Last week I was feeling a little down-in-the-mouth. It was just before the start of term in Oxford, and so my inbox was filling up with circulars about upcoming seminars, invitations to drinks evenings, notices about upcoming dinners… Most of which I can’t attend.

In pretty much all ways I have a very privileged life – I’m going to say that straight up now. My husband has a permanent job at a good law firm. It’s the kind of law firm where you don’t make megabucks but you do interesting work and you mostly get to leave by 6pm, which in lawyerly circles is pretty humane. I am just starting the second year of a three year fully-funded fellowship that pays a respectable salary. We now own our own home and we have a lovely one-year-old daughter. A few years ago, post-PhD, my husband struggling to find legal work during the recession and when I was just struggling to find academic work full stop, this life would have seemed like a rosy dream. I love it and am very lucky.

However, I live an hour away by train from my place of work. Factoring in getting to and from the station, it’s a two hour journey each way that off-peak costs £36.60 for a day return and over £75(!) during peak hours unless bought significantly in advance. As nursery shuts at 6pm on the dot and it’s a 15-minute walk from our house, I normally do the pick up, and my husband does the morning drop off. One or occasionally two days a week during term time (less during vacations) I come into Oxford, stuffing some teaching, meetings etc into as few hours as I can, relying on the good will of my in-laws or the ability of my husband to sometimes get out of work early to make sure our daughter gets picked up and put to bed. The rest of the time I work from home.

I mostly really enjoy working at home. It gives me a lot of flexibility, although it does require a good deal of discipline (that I sometimes lack!) to stay focused. But I admit that I do sometimes feel a bit isolated and removed from university life. Before I had a baby, I would quite often stay over one night in Oxford, taking advantage of the college’s reduced rate for members to use guest rooms – a real perk, I know. But from late pregnancy – when I was suffering from SPD and increasingly limited in my mobility – onward, this became impractical. Now it’s something I can only really do for special events like conferences.

We live in Birmingham for several reasons. First and foremost, it’s where my husband’s work is based, and given his lengthy hours in an office, it makes much more sense for us to live near his work, since I have a mostly-research job and so need to be on-site far less often. It’s also far, far cheaper – I just did a quick google and the median rent in Oxford is £1599/month. The median rent in Birmingham is £702. We were able to buy a home for well under half the price of the average house in Oxford – the median price of which is an eye-watering £485k! Finally, Kieran’s parents live only thirty minutes away from Birmingham, which is very handy when we have a small child. Moving there was a very simple decision,  and I don’t regret it for a minute.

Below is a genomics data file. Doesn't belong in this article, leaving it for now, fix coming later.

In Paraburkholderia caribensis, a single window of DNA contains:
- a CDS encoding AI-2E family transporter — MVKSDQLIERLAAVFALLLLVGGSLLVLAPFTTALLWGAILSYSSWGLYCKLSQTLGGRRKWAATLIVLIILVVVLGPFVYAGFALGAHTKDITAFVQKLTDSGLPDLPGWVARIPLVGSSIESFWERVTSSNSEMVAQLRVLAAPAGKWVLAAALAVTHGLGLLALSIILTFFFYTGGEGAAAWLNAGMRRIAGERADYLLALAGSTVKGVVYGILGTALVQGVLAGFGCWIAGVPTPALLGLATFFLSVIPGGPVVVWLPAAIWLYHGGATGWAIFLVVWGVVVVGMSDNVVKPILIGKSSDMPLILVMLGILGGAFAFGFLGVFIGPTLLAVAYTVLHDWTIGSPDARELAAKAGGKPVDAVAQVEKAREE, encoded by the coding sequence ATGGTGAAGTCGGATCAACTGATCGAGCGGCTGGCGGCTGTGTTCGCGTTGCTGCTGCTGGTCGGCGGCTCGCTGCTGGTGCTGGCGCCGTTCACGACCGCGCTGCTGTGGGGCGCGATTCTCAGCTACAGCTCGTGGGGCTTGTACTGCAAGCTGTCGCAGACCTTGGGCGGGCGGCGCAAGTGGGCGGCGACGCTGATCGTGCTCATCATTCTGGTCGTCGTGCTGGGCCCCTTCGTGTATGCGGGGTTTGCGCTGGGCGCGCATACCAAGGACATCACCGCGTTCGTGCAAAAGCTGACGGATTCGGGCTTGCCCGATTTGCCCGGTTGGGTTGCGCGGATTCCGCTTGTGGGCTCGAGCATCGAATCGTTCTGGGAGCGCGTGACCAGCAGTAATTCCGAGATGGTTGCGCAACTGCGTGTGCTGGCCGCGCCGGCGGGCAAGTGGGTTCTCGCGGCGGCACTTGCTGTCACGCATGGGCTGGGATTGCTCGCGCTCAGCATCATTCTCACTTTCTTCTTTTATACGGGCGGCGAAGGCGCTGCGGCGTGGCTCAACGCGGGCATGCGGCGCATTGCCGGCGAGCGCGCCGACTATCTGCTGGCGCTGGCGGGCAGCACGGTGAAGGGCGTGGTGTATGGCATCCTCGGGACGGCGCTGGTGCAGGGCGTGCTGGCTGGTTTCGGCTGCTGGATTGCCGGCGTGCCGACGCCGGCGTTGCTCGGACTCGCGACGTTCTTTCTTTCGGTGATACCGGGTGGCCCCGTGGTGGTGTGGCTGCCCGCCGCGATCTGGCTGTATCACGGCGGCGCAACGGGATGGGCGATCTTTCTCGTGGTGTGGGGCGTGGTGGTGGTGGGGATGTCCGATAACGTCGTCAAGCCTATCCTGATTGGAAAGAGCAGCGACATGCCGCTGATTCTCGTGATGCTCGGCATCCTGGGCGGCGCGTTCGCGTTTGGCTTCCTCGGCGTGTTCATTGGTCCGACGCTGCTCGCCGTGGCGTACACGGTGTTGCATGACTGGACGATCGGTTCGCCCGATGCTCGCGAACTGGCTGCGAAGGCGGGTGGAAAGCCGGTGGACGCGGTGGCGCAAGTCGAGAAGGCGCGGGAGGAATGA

But I do get lonely sometimes. Academics have a reputation for being introverts. Quite a few are! But liking books and your own company (and perhaps, like internet photo memes, enjoying wearing sweaters and looking wistfully out of a window while stroking a cat) doesn’t necessarily an introvert make. I get a lot of energy out of social encounters. Last week I realised the only people I had spoken to that working week besides my husband and child were the nursery staff and cashiers at supermarkets. Then this week I’ve come into college twice and been invigorated by conversations with many different colleagues, enjoyed meeting new students, and felt inspired by contact with fellow medievalists. But it’s not something I can afford to do – timewise or financially – very often.

I know quite a few academics in my situation. Many people can’t afford to live in the cities in which their universities are based, or need to make compromises on location to best suit the needs of all their family rather than just themselves. Many of us, even though who live near our workplaces, can’t make events that are regularly scheduled to start at 5pm when we need to pick up our kids or perhaps undertake other caring responsibilities. I’m sure a few of you have also looked over the seminar lists and events calendar for the new semester and realised that attending any of them will take planning and negotiation with your partner/spouse/offspring. I think this is something that universities should taken in account – many assume that their employees will live nearby, and many departments still schedule their events as if it’s still 1950 and if you’re going to a seminar you’re either a bachelor or your wife will be taking care of the kids and the dinner while you enjoy academic discourse and port.

This is one of the reasons I love the internet. I will admit upfront that I fritter away too much time on inconsequential things online – but as well as providing me with huge numbers of useful resources for my work (seriously, research for me would be so much harder if I had to go to an actual physical library every time I needed a book, rather than using my Oxford login to access e-texts), it has also given me an academic community. This was really useful to me during my maternity leave, when I felt very far removed from my work and colleagues. But it’s perhaps even more vital to me now, when I’m grappling with research and I don’t have people to just pop into the SCR for a coffee and a brainstorm with. and hey, at least with Twitter you know there’ll be someone around at any hour, timezones be damned!